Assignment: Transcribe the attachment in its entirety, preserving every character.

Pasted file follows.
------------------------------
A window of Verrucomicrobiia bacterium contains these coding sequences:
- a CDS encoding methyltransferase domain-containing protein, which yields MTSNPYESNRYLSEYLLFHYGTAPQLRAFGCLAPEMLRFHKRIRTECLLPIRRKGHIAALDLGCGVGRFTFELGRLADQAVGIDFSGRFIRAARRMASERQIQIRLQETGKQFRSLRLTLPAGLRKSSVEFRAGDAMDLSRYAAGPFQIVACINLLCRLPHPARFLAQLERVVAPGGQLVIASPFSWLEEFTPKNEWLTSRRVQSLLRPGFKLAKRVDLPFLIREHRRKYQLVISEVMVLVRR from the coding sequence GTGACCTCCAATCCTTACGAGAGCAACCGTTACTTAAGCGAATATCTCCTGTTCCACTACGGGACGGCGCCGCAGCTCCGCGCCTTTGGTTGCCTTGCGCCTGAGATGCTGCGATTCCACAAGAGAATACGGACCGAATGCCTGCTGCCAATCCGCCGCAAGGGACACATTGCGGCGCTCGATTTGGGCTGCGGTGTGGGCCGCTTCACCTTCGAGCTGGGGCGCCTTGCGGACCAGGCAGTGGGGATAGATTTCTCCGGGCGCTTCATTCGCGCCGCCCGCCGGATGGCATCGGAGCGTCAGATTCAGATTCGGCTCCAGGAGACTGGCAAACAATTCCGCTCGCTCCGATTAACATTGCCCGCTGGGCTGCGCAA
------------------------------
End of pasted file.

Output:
A window of Verrucomicrobiia bacterium contains these coding sequences:
- a CDS encoding methyltransferase domain-containing protein, which yields MTSNPYESNRYLSEYLLFHYGTAPQLRAFGCLAPEMLRFHKRIRTECLLPIRRKGHIAALDLGCGVGRFTFELGRLADQAVGIDFSGRFIRAARRMASERQIQIRLQETGKQFRSLRLTLPAGLRKSSVEFRAGDAMDLSRYAAGPFQIVACINLLCRLPHPARFLAQLERVVAPGGQLVIASPFSWLEEFTPKNEWLTSRRVQSLLRPGFKLAKRVDLPFLIREHRRKYQLVISEVMVLVRR from the coding sequence GTGACCTCCAATCCTTACGAGAGCAACCGTTACTTAAGCGAATATCTCCTGTTCCACTACGGGACGGCGCCGCAGCTCCGCGCCTTTGGTTGCCTTGCGCCTGAGATGCTGCGATTCCACAAGAGAATACGGACCGAATGCCTGCTGCCAATCCGCCGCAAGGGACACATTGCGGCGCTCGATTTGGGCTGCGGTGTGGGCCGCTTCACCTTCGAGCTGGGGCGCCTTGCGGACCAGGCAGTGGGGATAGATTTCTCCGGGCGCTTCATTCGCGCCGCCCGCCGGATGGCATCGGAGCGTCAGATTCAGATTCGGCTCCAGGAGACTGGCAAACAATTCCGCTCGCTCCGATTAACATTGCCCGCTGGGCTGCGCAA